Archive for Tuesday, December 12, 2017

Shawnee author and cartoonist donates portion of book proceeds to nonprofit

Shawnee resident Jeff Chaltas recently self-published a book of one-panel cartoons. The accomplishment comes 30-some years after his life was changed by a serious car accident.

Shawnee resident Jeff Chaltas recently self-published a book of one-panel cartoons. The accomplishment comes 30-some years after his life was changed by a serious car accident.

December 12, 2017

Every time Jeff Chaltas looks in a mirror, he is reminded of the worst day of his life.

More than three decades ago, he was driving from California to Salina when he fell asleep at the wheel, causing a severe car wreck.

A few days after the wreck, Chaltas, then 21, woke up in a Salt Lake City hospital with facial cuts, the front half of his head shaved and an ear-to-ear incision where doctors had operated on his skull, his jaws wired shut, and with temporary double vision due to a blow-out fracture of the left eye orbit and its effect on the eye muscles.

Despite his injuries, he feels thankful no one else was injured on the road that day.

The Shawnee resident has also had numerous reconstructive surgeries since the accident, which occurred May 21, 1984, but the physical and emotional scars remain.

It took him a long time to accept that his face was always going to reflect some damage from the accident.

Medical procedures and camouflage makeup can help improve one’s physical appearance after an injury, but they often come with limitations, he said.

According to Chaltas, other challenges include dealing with regret about how the accident could have been prevented, questioning self-worth in a world so focused on external beauty, fending off depression caused by the effects of the injury and sometimes dealing with awkward stares, comments and questions from others.

While this emotional roller coaster might make many people crumble, it just makes Chaltas stronger. And 33 years after his accident, he sees the world through an optimistic, humor-filled lens which has helped him fulfill a lifelong ambition: to create a book of cartoons.

Chaltas’ book, “Dogbone Boulevard,” chronicles everyday humor.

Chaltas’ book, “Dogbone Boulevard,” chronicles everyday humor.

“I feel driven to accomplish things and not waste time,” he said. “God gives us a gift and it’s our job to give it back to the world. For me, it’s writing and storytelling.”

His book, “Dogbone Boulevard,” which he self-published last month, contains original one-panel cartoons focusing on everyday humor.

With the release of the book, Chaltas is dedicating 5 percent of all its sales for one year to the Friends In Service of Heroes organization, a national nonprofit organization based in Olathe which helps military veterans and their families.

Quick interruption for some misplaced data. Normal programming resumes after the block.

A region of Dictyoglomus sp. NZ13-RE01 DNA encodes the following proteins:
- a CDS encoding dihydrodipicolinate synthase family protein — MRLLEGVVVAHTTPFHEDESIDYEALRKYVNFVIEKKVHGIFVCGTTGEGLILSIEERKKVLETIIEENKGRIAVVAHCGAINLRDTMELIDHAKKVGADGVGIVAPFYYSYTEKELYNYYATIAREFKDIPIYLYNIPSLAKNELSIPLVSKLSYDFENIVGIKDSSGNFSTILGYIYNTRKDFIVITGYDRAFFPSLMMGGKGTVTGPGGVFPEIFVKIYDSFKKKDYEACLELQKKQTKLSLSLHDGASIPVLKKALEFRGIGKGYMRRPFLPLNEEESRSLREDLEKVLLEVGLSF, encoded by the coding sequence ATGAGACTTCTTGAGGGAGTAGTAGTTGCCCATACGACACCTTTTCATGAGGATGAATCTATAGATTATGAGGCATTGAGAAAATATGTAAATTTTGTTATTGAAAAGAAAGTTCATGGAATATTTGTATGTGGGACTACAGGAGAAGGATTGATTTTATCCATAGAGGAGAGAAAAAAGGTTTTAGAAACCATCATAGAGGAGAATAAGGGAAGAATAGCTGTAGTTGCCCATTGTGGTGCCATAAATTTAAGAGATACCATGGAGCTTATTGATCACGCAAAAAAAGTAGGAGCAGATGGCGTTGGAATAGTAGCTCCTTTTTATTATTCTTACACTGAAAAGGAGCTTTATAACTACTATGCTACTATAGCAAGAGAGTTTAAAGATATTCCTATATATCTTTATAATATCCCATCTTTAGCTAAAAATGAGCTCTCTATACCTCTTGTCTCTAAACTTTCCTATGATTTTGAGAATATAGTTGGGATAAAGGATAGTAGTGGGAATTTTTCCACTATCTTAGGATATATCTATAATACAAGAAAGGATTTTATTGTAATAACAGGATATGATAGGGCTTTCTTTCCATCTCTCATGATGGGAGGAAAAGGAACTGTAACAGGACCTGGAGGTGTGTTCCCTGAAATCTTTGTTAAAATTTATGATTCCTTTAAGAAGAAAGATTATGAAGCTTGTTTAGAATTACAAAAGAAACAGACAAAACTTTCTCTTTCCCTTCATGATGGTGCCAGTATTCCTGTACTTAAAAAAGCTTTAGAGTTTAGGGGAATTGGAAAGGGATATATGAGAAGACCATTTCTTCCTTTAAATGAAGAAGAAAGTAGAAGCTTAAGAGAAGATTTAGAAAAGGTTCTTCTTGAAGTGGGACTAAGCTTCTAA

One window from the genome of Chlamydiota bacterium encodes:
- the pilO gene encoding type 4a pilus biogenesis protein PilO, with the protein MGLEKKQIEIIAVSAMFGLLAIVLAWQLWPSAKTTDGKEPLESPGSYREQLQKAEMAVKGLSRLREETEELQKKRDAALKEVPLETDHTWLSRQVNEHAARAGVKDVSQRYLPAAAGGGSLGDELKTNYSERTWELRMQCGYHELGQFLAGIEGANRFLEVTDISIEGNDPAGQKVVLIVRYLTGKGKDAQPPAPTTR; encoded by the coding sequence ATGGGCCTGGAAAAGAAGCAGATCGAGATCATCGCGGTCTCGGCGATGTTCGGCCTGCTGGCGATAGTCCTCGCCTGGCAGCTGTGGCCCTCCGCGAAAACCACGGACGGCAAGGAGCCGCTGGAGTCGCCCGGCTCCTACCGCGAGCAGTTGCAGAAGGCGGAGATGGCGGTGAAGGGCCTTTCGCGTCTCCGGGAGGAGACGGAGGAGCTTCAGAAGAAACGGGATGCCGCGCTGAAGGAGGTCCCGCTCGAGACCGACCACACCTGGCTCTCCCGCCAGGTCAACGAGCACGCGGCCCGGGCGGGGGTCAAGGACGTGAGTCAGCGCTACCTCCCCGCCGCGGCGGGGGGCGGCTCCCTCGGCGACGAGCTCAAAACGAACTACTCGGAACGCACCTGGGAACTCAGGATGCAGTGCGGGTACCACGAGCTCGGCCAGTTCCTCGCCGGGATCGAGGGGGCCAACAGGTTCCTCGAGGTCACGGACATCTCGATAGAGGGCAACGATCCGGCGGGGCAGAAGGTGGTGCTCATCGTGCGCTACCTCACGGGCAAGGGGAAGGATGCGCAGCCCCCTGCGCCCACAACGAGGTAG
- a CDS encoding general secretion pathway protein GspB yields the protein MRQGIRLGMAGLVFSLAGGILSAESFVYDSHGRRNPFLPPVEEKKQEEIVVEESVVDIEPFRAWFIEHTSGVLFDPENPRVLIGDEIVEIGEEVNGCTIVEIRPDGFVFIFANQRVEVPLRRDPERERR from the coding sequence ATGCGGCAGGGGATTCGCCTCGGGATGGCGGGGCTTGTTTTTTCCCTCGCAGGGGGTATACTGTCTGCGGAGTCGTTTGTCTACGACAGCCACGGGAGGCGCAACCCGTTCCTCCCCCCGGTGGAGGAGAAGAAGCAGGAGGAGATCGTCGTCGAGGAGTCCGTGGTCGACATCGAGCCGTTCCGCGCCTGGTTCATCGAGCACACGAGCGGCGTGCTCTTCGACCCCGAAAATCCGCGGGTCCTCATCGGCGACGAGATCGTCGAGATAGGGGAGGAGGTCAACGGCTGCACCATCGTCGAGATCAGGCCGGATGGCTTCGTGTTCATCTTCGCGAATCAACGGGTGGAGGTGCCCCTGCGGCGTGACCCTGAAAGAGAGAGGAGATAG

“Due to Jeff’s injuries from a car wreck years ago, he has personal experience with the same kinds of physical and emotional challenges many veterans face after they are injured,” said Paul Chapa, co-founder and president of FISH. “We are pleased that he is generously donating a portion of the book sales to Friends In Service of Heroes so we can help additional military personnel. His cartoons in ‘Dogbone Boulevard’ bring a refreshingly wonderful and unique perspective, along with a high degree of humor and creativity that many people will enjoy.”

The military holds a special place in the Salina native’s heart.

His late father, John Chaltas, was a World War II veteran, who served in the United States Army from 1943 to 1946, and several of his uncles served in the military, including one who was in the Battle of the Bulge, the last major German offensive on the Western Front during WWII.

“Although I wasn’t in or injured in the military, I have the utmost respect for our military personnel and know to some extent the challenges that people with disfiguring and life-altering injuries face based on my own experience,” said Chaltas, who estimates he has had nearly 15 minor and major surgeries after his car accident. “In addition to the physical effects, the psychological challenges include accepting your own new and different personal appearance. At some point, it’s important to come to terms with the new image in the mirror, and that’s often not easy to do.”

His interest in drawing and writing happened long before his accident, however.

Chaltas recalled becoming a fan of newspaper comics as a kid, drawn to them because he found them funny, goofy and concise.

As an adult, he took drawing classes to sharpen his skills.

He draws his inspiration from real-life everyday events that occur in his life, or in his imagination.

“There is so much negativity in the world, so I try and stay positive,” he said. “I’ve always admired comedians and how they cheer people up. I want to make people smile and feel better.”

Chaltas is already working on his second book.


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